Status: paced.

The Story of Iris

Four: Something Stupid

When school let out it was storming harder than it had all summer. This was the rain that killed the heat; after this storm, there was not another warm day for the rest of the season. Students ran to their cars with their hoods up or their books over their heads in a futile effort to stay dry, but Iris loved the rain, and she practically floated across the parking lot to Willy. She dropped me off at my house and saluted me happily before speeding off in the rain to her little house and little family. 

It didn't stop pouring all night, and I shut myself in my room to organize my school supplies after a hearty tv dinner and a Dr. Pepper. I listened to System of a Down to collect my thoughts; the music was oddly calming. I had the house to myself at night, so I could blast it as loud as I wanted because my dad worked second shift at the hospital and didn't get home until one in the morning. 

My dad was a great guy; he loved helping people and he always made sure I was taken care of, but now that school had started up again, I never really saw him. No one was ever around except for Iris. I mean, my mom was decent before she left us, but I didn't miss her much. There was just a strange emptiness about the house even eight years later. I guess I was just surprised that it took her nine years to realize she was a terrible mother. Not a bad person, may I add, just bad at her job. Good at crank, bad at being a mom. She never said why she left, but we all knew. Besides, she never said anything.

Anyway, the first day of school wasn't bad. It was sweltering for the first couple of classes, but as soon as the storm arrived things cooled down a little. We didn't do anything in any of the classes, except for Professor Carson's, which was to be expected. Carson was the strictest, harshest English teacher in our entire school, if not the entire state. His first assignment was to write a five page minimum personal narrative about the most influential event of our summer break, due at the end of the week. It was going to be hard, because watching tv and eating raisin bran for every meal was nothing to write about. 

I let my mind wander until I was fast asleep; I didn't realize how exhausting the first day of school was. We basically did nothing all day but go over rules and expectations (boring) but it was tiring to make the transition from doing nothing all day to showing up to school.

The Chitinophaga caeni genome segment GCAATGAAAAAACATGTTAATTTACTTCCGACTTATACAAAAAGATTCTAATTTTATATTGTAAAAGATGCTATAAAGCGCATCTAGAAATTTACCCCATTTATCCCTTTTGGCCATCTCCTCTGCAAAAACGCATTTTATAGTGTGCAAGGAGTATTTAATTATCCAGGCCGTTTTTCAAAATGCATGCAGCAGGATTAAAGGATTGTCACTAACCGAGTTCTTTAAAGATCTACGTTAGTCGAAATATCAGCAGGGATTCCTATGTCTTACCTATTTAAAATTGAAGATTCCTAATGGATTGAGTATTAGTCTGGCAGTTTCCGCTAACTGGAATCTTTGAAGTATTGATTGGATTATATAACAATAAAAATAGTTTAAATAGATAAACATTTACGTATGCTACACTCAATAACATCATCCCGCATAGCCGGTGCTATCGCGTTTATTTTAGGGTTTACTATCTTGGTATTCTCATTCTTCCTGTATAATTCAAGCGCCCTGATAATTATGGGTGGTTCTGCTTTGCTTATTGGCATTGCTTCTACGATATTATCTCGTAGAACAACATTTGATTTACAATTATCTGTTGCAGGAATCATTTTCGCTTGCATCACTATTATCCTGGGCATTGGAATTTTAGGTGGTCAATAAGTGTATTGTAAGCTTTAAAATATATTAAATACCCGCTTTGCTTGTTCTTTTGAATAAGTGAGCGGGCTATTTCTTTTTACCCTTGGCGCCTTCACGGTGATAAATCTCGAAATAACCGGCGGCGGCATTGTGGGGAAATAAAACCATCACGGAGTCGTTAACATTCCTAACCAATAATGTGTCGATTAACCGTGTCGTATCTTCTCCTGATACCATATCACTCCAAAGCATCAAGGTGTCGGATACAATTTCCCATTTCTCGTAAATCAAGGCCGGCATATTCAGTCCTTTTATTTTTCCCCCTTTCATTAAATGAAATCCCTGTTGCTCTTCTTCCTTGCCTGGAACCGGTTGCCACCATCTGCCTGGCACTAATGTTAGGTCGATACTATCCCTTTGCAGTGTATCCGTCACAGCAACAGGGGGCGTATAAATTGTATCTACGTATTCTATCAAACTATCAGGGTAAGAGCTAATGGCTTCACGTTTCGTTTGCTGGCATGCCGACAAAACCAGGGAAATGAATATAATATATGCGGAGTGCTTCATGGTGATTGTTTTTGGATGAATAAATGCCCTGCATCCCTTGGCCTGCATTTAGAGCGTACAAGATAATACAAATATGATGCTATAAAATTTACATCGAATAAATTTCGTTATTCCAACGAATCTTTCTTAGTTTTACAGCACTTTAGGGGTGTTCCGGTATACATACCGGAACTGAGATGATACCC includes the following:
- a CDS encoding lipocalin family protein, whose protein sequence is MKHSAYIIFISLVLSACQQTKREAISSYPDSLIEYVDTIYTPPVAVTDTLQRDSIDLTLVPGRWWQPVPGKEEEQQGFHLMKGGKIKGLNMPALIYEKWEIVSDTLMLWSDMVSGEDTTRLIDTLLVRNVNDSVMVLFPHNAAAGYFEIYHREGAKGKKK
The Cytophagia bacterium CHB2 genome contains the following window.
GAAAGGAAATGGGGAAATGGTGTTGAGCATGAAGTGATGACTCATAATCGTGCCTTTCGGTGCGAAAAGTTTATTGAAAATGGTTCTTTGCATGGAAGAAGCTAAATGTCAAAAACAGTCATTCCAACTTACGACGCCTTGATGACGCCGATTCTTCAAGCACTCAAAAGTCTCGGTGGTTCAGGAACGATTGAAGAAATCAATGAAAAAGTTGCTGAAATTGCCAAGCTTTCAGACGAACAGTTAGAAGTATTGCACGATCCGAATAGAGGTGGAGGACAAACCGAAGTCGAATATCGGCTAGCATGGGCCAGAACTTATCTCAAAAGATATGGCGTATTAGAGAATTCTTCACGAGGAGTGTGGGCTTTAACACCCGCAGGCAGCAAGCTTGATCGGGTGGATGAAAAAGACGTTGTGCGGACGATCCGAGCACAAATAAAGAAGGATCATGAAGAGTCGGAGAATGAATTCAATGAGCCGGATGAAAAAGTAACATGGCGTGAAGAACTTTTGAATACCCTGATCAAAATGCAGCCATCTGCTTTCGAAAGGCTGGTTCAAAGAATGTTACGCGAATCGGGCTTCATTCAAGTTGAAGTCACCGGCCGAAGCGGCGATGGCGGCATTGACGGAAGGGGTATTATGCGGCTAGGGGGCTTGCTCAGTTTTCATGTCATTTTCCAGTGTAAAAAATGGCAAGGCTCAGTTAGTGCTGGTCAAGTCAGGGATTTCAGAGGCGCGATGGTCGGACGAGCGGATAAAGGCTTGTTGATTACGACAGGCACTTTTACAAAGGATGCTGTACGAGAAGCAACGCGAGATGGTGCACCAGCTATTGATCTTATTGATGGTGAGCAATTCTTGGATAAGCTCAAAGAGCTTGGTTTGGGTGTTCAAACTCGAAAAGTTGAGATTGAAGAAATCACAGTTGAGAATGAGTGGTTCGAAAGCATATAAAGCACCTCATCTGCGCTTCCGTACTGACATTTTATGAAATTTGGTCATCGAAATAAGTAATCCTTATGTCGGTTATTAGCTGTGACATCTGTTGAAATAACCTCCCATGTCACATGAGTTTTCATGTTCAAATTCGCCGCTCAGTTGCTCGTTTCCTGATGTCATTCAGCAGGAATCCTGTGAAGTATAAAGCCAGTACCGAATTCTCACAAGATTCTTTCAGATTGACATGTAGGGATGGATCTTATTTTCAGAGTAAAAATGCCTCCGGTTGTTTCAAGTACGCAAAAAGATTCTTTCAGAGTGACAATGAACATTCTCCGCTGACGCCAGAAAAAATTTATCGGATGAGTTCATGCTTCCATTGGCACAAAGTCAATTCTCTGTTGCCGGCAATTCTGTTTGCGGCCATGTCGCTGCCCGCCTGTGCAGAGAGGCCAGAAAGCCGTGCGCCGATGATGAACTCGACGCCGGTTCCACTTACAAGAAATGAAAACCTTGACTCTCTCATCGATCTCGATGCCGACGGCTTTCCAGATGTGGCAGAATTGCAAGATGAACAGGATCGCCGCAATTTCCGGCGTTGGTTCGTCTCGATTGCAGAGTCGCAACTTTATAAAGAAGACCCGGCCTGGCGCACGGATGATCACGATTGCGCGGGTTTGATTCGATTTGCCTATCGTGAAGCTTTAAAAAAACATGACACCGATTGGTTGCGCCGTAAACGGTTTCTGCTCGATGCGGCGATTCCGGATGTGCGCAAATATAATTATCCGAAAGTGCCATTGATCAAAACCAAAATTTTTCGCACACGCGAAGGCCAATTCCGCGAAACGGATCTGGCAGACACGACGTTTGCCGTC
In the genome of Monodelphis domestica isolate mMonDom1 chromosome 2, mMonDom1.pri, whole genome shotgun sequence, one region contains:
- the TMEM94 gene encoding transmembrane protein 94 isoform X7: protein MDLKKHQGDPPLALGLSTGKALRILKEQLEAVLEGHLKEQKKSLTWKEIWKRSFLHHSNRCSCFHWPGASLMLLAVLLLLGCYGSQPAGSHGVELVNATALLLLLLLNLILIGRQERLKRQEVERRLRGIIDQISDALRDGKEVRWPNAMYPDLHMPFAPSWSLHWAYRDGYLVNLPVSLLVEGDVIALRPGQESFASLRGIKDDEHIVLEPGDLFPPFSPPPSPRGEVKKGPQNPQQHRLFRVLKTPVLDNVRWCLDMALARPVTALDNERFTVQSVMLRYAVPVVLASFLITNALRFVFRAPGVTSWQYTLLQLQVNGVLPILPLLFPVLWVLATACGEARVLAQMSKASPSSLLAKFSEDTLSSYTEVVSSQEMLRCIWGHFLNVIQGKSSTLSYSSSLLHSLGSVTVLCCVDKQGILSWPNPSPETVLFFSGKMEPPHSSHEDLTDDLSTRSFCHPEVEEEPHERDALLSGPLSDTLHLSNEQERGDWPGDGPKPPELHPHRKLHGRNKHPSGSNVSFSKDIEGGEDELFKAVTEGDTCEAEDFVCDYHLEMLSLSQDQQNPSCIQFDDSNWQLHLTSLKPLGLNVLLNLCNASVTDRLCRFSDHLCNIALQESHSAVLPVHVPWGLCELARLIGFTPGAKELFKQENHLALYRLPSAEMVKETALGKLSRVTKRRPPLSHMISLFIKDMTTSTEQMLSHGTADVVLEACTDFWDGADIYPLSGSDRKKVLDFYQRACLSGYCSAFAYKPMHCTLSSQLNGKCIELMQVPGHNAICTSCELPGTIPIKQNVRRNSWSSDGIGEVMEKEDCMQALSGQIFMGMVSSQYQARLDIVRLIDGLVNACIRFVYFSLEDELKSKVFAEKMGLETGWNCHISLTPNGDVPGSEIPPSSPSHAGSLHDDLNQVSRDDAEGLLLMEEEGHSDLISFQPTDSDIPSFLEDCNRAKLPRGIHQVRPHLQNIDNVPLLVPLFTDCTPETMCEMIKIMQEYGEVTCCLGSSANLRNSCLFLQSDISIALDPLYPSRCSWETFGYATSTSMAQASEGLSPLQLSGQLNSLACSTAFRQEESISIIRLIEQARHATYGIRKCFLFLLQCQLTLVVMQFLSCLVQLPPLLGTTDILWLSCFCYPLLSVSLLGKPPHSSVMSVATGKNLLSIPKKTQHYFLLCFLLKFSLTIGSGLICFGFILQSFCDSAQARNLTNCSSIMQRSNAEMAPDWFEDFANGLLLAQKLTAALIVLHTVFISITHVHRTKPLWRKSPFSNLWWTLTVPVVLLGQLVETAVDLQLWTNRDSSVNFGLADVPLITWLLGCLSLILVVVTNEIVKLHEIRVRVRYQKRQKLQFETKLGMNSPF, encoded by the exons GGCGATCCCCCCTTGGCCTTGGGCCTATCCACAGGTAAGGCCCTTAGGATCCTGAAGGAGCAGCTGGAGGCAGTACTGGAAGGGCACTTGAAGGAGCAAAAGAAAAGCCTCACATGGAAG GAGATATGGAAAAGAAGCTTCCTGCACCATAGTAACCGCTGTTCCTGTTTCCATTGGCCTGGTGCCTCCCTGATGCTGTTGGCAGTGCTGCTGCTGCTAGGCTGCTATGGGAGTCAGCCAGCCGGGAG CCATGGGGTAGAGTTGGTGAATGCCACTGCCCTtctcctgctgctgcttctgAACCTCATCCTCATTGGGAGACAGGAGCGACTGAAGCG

At around 5 in the morning the next day, there was soft knocking on my door. I rolled over and forced myself to get out of bed then swung the door open to find Iris standing in the shadows. 

"What's wrong, Iris?" I muttered, still half asleep.

"Shit, Charlie," she sighed. Uh-oh, that was a bad sign. Iris never cussed unless she was really upset. Seriously, never. 

"What's wrong?" I asked again.

"Nothing," she said into my chest. "You know I love you, right?" 

She grinned up at me, easily six inches shorter. 

"Sure," I admitted. "But why are you waking me up at five in the morning to tell me this?" 

"Oh, I'm not," she said quietly. "I came to give you this note." 

She held a folded up square of notebook paper between her two fingers and placed it in my palm. 

I started to open it, but she stopped me. "Not yet," she instructed. "You have to wait till I'm completely gone. Out of sight, out of mind. Okay?" 

I nodded and put a shirt on. It was still raining outside. She stood by the window, and it was totally like her to say something really deep and memorable. Instead she just asked, "So what are you going to write about for Carson's essay?" 

I shrugged. "Dunno. There's nothing influential about my summer." 

"True, true," she sighed. "I hate writing. I'm more of a movie watching kinda person, you know? I should write about that. It could be a sarcastic piece, like how the most influential thing about my summer was the end of it, surrendering to the start of essay writing and waking up early to make sure Charlie eats breakfast."

I made a face. "Breakfast is lame unless there's bacon." 

"You know, meat is kind of gross when you think about it. Blood and guts and fat and gristle. It's barbaric. I wish I could have become a vegetarian." 

I raised an eyebrow. "Although I highly suggest sticking with meat, you can still be a vegetarian. It's not like once you turn seventeen you lose all dietary freedom." 

She shrugged and stared at her feet, like she was embarrassed. "Of course not, you're right. I'm being stupid. Well, hey, you finish getting ready, I'm going to school early today. You don't mind catching the bus?" 

I shook my head no. "Why so early?" 

She gave me another huge hug and kissed my cheek. I blushed, not expecting that. "I'm just a little lost right now. I did something kind of dumb last night," she told me, her huge blue eyes staring me down. Her stare used to be intimidating, but nowadays it was like reading a book. Except at this particular moment I was in the dark. She was acting strange and  I couldn't place why.

I rubbed my eyes and said, "I can come with you, if you want. I can be ready in five minutes."

But she was gone.
♠ ♠ ♠
It's like nonstop panic! this week, my life is a string of shitty nightmares and blank walls and I really just want to stop waking up at four a.m. on school days because my mind is wandering too much for REM... But have a nice day, wherever you are :)